and instead, respond with the stand alone oxygen carry bag instead. BUT, the onus is on the member of staff who removes the oxygen cylinder from the grab bag, to replace it at the end of the shift. This is also not being complied with, and as a result it is slowing down the VDI of the oncoming crew who are left to locate and replace the missing oxygen.

Instead of being rigidly prescriptive, the Trust has agreed to members of staff adapting the carrying configuration on their own assigned vehicle, one shift at a time, but it appears that the flexible approach is being abused by the few to the detriment of the many.

Additionally, it has come to light that for whatever reason, not all crews that are assigned to RRVs for their shifts, were aware that the central button on the rear stowage tray is there to allow the tray to be slid outwards from the vehicle, to facilitate the removal and re-stowing of equipment, which otherwise would necessitate the crew person leaning inwards in a bad posture. Every person who is assigned to work on an ambulance or an RRV must know where all the controls are and what they are for.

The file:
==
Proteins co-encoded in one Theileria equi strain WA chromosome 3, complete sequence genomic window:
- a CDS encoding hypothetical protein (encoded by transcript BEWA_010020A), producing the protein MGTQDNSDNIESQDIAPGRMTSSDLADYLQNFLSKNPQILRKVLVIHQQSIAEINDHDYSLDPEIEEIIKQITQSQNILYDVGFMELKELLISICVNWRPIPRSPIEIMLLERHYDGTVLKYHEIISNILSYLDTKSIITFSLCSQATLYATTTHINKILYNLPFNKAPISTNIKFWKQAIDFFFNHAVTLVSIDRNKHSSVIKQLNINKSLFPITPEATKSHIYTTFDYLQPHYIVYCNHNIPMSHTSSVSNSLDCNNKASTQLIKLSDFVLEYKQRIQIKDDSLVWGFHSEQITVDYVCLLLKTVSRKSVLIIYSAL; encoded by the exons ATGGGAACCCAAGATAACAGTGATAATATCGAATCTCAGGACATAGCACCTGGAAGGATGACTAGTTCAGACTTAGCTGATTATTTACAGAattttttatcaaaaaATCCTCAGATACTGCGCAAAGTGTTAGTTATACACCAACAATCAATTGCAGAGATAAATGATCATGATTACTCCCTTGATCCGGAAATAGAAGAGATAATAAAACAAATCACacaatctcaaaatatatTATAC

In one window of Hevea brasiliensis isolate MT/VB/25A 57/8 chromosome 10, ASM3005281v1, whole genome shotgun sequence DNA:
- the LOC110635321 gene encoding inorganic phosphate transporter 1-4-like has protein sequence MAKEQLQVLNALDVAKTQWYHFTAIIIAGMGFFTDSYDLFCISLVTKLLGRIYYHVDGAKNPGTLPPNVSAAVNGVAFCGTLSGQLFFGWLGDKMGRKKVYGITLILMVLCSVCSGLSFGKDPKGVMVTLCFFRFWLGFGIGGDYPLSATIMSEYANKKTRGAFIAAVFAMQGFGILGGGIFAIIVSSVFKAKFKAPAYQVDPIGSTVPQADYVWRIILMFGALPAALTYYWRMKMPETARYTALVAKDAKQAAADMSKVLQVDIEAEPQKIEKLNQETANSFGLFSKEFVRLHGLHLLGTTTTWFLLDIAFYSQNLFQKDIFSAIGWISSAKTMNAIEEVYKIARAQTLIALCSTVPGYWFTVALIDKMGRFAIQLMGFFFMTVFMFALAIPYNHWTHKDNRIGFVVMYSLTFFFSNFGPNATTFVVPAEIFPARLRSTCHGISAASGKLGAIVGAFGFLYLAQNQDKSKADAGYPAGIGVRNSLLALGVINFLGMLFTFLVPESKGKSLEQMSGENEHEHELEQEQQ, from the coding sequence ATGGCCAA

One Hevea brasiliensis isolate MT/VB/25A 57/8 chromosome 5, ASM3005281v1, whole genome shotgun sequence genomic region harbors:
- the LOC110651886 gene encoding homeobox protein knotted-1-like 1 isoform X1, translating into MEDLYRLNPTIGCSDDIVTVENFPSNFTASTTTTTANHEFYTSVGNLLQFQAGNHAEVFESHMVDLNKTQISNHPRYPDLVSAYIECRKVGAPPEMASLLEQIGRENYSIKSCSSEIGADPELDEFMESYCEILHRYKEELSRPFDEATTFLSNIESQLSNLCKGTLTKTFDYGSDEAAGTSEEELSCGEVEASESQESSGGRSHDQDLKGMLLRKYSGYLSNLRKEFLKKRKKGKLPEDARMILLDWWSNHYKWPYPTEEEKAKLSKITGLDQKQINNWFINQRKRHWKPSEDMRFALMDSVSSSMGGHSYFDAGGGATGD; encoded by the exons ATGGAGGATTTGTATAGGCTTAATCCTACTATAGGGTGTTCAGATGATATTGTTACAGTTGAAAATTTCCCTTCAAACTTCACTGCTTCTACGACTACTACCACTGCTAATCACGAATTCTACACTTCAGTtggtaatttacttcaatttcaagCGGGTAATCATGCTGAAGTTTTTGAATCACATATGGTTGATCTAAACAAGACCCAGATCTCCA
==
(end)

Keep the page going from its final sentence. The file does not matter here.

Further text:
I have recently encountered numerous members of staff who did not know:

• The tail lift must be deployed as part of the vehicle daily inspection (VDI).
• What action to take if the tail lift failed to work or where the manual pump was located.
• How to slide the RRV rear shelf outwards and why the tray is designed to slide outwards

This should not be happening; but it is. If you do not know how to use a bit of kit: ASK someone.

Jeff Pittman

East of England Ambulance Service

Unison 20106

Branch Health & Safety Officer

22 January 2017